Stress and the immune system
It is suggested that stress can result in immunosuppression which can lead to stress-related illnesses such as Coronary Heart Disease and high blood pressure.
Kiecolt and Glaser conducted an experiment to see the effects of stress on the immune system. This was achieved by taking blood samples of 75 medical students one month before and during their examination period. They then compared the two blood samples and found decreased leucocyte activity in the sample taken during high levels of ...view middle of the document...
The experiment was a field experiment so there was no manipulating of the independant variable to deliberately cause stress to the participants which makes it ethical. It also means the research has ecological validity and can be applied to the wider world. However, a field experiment may have extraneous variables which impact the results. For example, the student lifestyle of having little sleep and poor accomidation may have been an alternative source of stress. Another disadvantage is that there was a biased sample used of students. It may not be possible to generalise students’ response to stress compared to the general population.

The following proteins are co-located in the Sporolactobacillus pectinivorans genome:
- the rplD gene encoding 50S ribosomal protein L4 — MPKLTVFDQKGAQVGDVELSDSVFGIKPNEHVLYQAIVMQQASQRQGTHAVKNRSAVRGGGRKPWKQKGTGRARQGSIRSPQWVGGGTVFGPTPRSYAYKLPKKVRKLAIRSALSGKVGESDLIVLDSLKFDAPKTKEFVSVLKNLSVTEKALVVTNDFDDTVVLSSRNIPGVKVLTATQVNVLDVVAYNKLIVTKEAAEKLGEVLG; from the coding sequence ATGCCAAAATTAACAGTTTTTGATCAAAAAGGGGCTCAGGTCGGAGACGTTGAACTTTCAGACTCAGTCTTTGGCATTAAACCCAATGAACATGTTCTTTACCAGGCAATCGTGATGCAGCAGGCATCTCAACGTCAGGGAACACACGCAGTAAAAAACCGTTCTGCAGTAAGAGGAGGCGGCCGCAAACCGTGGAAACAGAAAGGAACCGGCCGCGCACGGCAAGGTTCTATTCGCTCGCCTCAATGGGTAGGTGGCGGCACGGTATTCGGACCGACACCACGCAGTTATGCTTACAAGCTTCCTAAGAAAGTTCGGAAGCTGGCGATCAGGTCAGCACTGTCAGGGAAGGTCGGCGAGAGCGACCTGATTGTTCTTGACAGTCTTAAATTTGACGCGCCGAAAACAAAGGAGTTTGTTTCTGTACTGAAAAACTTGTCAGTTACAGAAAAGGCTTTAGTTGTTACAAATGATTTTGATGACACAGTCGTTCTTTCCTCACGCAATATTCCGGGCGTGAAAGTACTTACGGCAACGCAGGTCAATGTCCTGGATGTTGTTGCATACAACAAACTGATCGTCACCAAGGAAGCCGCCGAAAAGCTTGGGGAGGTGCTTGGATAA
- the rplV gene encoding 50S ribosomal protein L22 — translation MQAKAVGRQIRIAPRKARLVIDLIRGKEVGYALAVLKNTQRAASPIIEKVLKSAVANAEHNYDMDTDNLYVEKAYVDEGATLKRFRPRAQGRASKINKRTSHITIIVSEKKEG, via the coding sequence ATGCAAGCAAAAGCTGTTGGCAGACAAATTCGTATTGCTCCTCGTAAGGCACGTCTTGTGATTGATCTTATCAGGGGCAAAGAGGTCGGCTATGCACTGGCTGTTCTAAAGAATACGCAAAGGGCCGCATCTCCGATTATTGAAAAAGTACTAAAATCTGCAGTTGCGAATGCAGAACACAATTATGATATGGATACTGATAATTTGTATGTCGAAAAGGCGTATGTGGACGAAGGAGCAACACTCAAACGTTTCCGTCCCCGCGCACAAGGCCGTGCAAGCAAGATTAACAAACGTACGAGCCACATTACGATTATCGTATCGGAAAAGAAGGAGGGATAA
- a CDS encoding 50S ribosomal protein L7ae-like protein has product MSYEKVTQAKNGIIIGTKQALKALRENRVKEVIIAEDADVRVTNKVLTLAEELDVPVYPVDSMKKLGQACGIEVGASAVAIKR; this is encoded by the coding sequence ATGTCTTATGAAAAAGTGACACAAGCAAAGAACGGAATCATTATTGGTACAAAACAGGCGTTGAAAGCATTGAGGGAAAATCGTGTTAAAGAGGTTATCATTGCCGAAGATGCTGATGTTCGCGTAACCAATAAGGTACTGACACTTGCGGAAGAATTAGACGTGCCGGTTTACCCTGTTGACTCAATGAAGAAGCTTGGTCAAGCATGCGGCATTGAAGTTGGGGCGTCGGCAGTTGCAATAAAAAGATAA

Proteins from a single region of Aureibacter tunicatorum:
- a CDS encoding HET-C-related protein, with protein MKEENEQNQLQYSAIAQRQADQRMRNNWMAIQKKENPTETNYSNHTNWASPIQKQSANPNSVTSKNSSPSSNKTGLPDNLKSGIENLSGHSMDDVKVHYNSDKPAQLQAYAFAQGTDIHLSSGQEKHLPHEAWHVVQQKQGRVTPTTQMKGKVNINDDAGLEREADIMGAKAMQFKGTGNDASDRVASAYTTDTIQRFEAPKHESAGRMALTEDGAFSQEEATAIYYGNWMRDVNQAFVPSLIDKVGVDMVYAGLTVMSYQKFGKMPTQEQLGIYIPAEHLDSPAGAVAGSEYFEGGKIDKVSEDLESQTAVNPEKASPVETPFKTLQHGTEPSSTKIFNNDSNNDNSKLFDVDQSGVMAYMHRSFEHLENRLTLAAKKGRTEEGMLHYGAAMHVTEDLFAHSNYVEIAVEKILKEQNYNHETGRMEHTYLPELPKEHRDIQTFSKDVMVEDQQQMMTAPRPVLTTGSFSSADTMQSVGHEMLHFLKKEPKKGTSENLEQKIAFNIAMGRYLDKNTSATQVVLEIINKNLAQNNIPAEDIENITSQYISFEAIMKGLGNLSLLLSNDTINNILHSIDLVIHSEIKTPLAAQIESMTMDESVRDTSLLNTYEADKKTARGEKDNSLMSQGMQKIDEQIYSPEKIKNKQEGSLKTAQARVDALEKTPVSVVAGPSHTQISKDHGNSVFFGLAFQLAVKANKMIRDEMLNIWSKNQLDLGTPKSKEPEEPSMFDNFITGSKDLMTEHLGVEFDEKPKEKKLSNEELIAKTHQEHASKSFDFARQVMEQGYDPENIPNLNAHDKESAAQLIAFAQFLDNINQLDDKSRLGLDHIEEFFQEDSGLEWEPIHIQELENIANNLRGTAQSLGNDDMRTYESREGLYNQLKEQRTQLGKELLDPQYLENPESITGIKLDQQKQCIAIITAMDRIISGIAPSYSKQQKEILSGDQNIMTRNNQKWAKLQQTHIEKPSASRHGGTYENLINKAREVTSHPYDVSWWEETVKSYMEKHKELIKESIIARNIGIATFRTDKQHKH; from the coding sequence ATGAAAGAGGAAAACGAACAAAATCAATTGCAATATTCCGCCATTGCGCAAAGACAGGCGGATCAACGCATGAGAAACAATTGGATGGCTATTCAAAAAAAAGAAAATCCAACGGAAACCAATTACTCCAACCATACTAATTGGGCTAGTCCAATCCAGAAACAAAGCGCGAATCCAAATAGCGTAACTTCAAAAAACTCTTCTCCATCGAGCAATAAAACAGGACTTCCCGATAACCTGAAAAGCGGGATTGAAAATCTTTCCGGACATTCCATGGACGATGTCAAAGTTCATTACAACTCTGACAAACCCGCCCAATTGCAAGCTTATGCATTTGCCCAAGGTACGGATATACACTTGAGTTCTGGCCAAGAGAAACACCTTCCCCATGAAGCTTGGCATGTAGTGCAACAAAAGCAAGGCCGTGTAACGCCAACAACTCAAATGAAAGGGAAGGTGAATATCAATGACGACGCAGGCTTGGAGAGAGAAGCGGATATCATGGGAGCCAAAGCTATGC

Riley also did a study using rats on a rotating turntable for five hours. He found that over time, their white blood cell activity dramatically decreased and when injected with carcinogens they developed tumours more rapidly than a control group of rats. This showed that stress can make us reduce our immune system’s activity which can cause diseases to worsen or progress more rapidly. However, as the research was conducted on rats it can be argued that it can’t be applied to humans as out stress response may differ.